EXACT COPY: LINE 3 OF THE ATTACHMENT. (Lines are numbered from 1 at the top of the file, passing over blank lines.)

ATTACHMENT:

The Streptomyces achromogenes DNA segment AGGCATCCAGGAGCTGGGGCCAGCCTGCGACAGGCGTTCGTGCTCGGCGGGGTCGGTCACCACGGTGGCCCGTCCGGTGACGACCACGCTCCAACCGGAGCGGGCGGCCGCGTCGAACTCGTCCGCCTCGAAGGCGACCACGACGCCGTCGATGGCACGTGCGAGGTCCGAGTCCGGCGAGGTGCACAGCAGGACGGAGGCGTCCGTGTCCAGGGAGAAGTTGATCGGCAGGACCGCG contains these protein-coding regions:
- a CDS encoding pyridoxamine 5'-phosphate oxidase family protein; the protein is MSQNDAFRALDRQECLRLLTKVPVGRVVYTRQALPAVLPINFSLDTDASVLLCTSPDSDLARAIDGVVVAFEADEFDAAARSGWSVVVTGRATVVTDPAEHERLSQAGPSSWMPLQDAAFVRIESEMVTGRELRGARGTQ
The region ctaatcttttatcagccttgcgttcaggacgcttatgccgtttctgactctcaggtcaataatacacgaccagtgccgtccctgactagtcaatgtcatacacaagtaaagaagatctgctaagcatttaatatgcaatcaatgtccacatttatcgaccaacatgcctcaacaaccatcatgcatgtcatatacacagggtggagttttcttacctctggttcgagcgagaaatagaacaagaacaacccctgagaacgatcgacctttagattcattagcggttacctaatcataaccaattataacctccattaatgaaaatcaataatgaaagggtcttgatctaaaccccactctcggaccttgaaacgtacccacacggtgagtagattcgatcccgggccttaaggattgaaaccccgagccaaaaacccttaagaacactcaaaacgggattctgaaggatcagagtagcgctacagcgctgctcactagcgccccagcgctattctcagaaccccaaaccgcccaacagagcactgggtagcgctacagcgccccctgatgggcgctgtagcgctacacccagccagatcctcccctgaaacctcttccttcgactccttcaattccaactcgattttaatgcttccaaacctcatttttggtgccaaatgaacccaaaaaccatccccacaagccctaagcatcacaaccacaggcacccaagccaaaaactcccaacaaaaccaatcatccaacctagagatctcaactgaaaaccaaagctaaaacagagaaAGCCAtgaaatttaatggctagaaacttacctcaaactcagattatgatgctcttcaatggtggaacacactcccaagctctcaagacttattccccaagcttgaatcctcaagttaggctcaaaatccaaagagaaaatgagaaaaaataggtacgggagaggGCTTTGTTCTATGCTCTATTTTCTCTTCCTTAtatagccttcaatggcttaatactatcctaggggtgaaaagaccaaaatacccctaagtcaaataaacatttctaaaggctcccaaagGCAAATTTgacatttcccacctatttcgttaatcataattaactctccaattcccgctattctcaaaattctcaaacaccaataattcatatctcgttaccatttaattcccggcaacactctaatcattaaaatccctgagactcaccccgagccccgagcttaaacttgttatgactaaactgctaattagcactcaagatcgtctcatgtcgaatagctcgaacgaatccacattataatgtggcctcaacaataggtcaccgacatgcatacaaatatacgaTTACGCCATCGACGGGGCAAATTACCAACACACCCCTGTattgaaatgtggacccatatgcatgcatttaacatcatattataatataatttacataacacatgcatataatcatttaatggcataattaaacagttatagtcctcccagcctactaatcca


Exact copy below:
The region ctaatcttttatcagccttgcgttcaggacgcttatgccgtttctgactctcaggtcaataatacacgaccagtgccgtccctgactagtcaatgtcatacacaagtaaagaagatctgctaagcatttaatatgcaatcaatgtccacatttatcgaccaacatgcctcaacaaccatcatgcatgtcatatacacagggtggagttttcttacctctggttcgagcgagaaatagaacaagaacaacccctgagaacgatcgacctttagattcattagcggttacctaatcataaccaattataacctccattaatgaaaatcaataatgaaagggtcttgatctaaaccccactctcggaccttgaaacgtacccacacggtgagtagattcgatcccgggccttaaggattgaaaccccgagccaaaaacccttaagaacactcaaaacgggattctgaaggatcagagtagcgctacagcgctgctcactagcgccccagcgctattctcagaaccccaaaccgcccaacagagcactgggtagcgctacagcgccccctgatgggcgctgtagcgctacacccagccagatcctcccctgaaacctcttccttcgactccttcaattccaactcgattttaatgcttccaaacctcatttttggtgccaaatgaacccaaaaaccatccccacaagccctaagcatcacaaccacaggcacccaagccaaaaactcccaacaaaaccaatcatccaacctagagatctcaactgaaaaccaaagctaaaacagagaaAGCCAtgaaatttaatggctagaaacttacctcaaactcagattatgatgctcttcaatggtggaacacactcccaagctctcaagacttattccccaagcttgaatcctcaagttaggctcaaaatccaaagagaaaatgagaaaaaataggtacgggagaggGCTTTGTTCTATGCTCTATTTTCTCTTCCTTAtatagccttcaatggcttaatactatcctaggggtgaaaagaccaaaatacccctaagtcaaataaacatttctaaaggctcccaaagGCAAATTTgacatttcccacctatttcgttaatcataattaactctccaattcccgctattctcaaaattctcaaacaccaataattcatatctcgttaccatttaattcccggcaacactctaatcattaaaatccctgagactcaccccgagccccgagcttaaacttgttatgactaaactgctaattagcactcaagatcgtctcatgtcgaatagctcgaacgaatccacattataatgtggcctcaacaataggtcaccgacatgcatacaaatatacgaTTACGCCATCGACGGGGCAAATTACCAACACACCCCTGTattgaaatgtggacccatatgcatgcatttaacatcatattataatataatttacataacacatgcatataatcatttaatggcataattaaacagttatagtcctcccagcctactaatcca